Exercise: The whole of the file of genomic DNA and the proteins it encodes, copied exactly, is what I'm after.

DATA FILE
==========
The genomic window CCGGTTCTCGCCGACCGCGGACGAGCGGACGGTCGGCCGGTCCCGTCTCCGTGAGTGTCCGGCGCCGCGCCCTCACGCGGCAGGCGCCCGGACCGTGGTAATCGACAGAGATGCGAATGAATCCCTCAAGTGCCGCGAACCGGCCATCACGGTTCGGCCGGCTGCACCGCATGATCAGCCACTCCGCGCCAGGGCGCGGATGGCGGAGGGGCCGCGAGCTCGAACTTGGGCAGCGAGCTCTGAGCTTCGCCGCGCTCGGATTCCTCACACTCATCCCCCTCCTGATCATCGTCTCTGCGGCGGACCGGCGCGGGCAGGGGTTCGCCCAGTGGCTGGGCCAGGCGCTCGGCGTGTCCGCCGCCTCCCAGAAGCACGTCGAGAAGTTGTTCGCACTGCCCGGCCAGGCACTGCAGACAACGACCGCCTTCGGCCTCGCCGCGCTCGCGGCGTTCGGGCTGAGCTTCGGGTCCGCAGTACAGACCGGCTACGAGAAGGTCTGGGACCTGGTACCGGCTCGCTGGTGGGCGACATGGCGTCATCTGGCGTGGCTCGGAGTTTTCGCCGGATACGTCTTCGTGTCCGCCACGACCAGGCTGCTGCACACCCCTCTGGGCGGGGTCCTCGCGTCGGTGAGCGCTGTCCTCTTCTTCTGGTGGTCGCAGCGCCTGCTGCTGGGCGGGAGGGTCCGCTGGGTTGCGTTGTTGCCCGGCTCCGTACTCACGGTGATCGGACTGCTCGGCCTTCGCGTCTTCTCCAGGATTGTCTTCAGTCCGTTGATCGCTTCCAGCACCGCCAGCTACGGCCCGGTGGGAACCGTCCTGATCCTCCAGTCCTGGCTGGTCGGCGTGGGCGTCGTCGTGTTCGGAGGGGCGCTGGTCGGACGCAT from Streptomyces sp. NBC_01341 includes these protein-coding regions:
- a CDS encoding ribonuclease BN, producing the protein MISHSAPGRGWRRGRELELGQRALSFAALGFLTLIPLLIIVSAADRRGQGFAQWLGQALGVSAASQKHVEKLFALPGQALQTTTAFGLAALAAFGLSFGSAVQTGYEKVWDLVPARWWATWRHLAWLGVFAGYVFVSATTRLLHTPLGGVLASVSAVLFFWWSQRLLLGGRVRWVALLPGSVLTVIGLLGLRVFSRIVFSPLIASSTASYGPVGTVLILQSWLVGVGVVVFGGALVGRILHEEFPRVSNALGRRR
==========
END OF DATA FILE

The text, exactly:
The genomic window CCGGTTCTCGCCGACCGCGGACGAGCGGACGGTCGGCCGGTCCCGTCTCCGTGAGTGTCCGGCGCCGCGCCCTCACGCGGCAGGCGCCCGGACCGTGGTAATCGACAGAGATGCGAATGAATCCCTCAAGTGCCGCGAACCGGCCATCACGGTTCGGCCGGCTGCACCGCATGATCAGCCACTCCGCGCCAGGGCGCGGATGGCGGAGGGGCCGCGAGCTCGAACTTGGGCAGCGAGCTCTGAGCTTCGCCGCGCTCGGATTCCTCACACTCATCCCCCTCCTGATCATCGTCTCTGCGGCGGACCGGCGCGGGCAGGGGTTCGCCCAGTGGCTGGGCCAGGCGCTCGGCGTGTCCGCCGCCTCCCAGAAGCACGTCGAGAAGTTGTTCGCACTGCCCGGCCAGGCACTGCAGACAACGACCGCCTTCGGCCTCGCCGCGCTCGCGGCGTTCGGGCTGAGCTTCGGGTCCGCAGTACAGACCGGCTACGAGAAGGTCTGGGACCTGGTACCGGCTCGCTGGTGGGCGACATGGCGTCATCTGGCGTGGCTCGGAGTTTTCGCCGGATACGTCTTCGTGTCCGCCACGACCAGGCTGCTGCACACCCCTCTGGGCGGGGTCCTCGCGTCGGTGAGCGCTGTCCTCTTCTTCTGGTGGTCGCAGCGCCTGCTGCTGGGCGGGAGGGTCCGCTGGGTTGCGTTGTTGCCCGGCTCCGTACTCACGGTGATCGGACTGCTCGGCCTTCGCGTCTTCTCCAGGATTGTCTTCAGTCCGTTGATCGCTTCCAGCACCGCCAGCTACGGCCCGGTGGGAACCGTCCTGATCCTCCAGTCCTGGCTGGTCGGCGTGGGCGTCGTCGTGTTCGGAGGGGCGCTGGTCGGACGCAT from Streptomyces sp. NBC_01341 includes these protein-coding regions:
- a CDS encoding ribonuclease BN, producing the protein MISHSAPGRGWRRGRELELGQRALSFAALGFLTLIPLLIIVSAADRRGQGFAQWLGQALGVSAASQKHVEKLFALPGQALQTTTAFGLAALAAFGLSFGSAVQTGYEKVWDLVPARWWATWRHLAWLGVFAGYVFVSATTRLLHTPLGGVLASVSAVLFFWWSQRLLLGGRVRWVALLPGSVLTVIGLLGLRVFSRIVFSPLIASSTASYGPVGTVLILQSWLVGVGVVVFGGALVGRILHEEFPRVSNALGRRR